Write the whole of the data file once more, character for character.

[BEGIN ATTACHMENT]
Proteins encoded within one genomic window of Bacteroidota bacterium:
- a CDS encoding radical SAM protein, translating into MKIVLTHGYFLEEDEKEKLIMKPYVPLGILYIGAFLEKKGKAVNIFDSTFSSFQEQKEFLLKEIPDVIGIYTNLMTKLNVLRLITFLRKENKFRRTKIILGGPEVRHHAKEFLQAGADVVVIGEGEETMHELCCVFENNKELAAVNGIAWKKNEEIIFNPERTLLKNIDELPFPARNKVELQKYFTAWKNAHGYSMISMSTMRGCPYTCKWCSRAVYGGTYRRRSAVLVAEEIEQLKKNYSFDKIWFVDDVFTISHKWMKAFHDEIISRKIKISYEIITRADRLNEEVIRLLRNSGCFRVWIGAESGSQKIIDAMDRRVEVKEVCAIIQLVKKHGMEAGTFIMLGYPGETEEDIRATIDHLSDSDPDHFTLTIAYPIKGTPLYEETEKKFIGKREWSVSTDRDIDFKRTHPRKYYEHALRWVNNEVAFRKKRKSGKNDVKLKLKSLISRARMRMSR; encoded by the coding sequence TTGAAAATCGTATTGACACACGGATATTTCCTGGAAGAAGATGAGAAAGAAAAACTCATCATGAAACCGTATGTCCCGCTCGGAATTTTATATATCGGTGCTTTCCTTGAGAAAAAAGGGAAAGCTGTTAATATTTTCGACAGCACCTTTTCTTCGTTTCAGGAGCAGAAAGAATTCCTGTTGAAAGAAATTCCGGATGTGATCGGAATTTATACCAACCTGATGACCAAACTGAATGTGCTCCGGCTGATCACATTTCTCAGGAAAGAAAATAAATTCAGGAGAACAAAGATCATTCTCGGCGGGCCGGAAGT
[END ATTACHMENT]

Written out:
Proteins encoded within one genomic window of Bacteroidota bacterium:
- a CDS encoding radical SAM protein, translating into MKIVLTHGYFLEEDEKEKLIMKPYVPLGILYIGAFLEKKGKAVNIFDSTFSSFQEQKEFLLKEIPDVIGIYTNLMTKLNVLRLITFLRKENKFRRTKIILGGPEVRHHAKEFLQAGADVVVIGEGEETMHELCCVFENNKELAAVNGIAWKKNEEIIFNPERTLLKNIDELPFPARNKVELQKYFTAWKNAHGYSMISMSTMRGCPYTCKWCSRAVYGGTYRRRSAVLVAEEIEQLKKNYSFDKIWFVDDVFTISHKWMKAFHDEIISRKIKISYEIITRADRLNEEVIRLLRNSGCFRVWIGAESGSQKIIDAMDRRVEVKEVCAIIQLVKKHGMEAGTFIMLGYPGETEEDIRATIDHLSDSDPDHFTLTIAYPIKGTPLYEETEKKFIGKREWSVSTDRDIDFKRTHPRKYYEHALRWVNNEVAFRKKRKSGKNDVKLKLKSLISRARMRMSR; encoded by the coding sequence TTGAAAATCGTATTGACACACGGATATTTCCTGGAAGAAGATGAGAAAGAAAAACTCATCATGAAACCGTATGTCCCGCTCGGAATTTTATATATCGGTGCTTTCCTTGAGAAAAAAGGGAAAGCTGTTAATATTTTCGACAGCACCTTTTCTTCGTTTCAGGAGCAGAAAGAATTCCTGTTGAAAGAAATTCCGGATGTGATCGGAATTTATACCAACCTGATGACCAAACTGAATGTGCTCCGGCTGATCACATTTCTCAGGAAAGAAAATAAATTCAGGAGAACAAAGATCATTCTCGGCGGGCCGGAAGT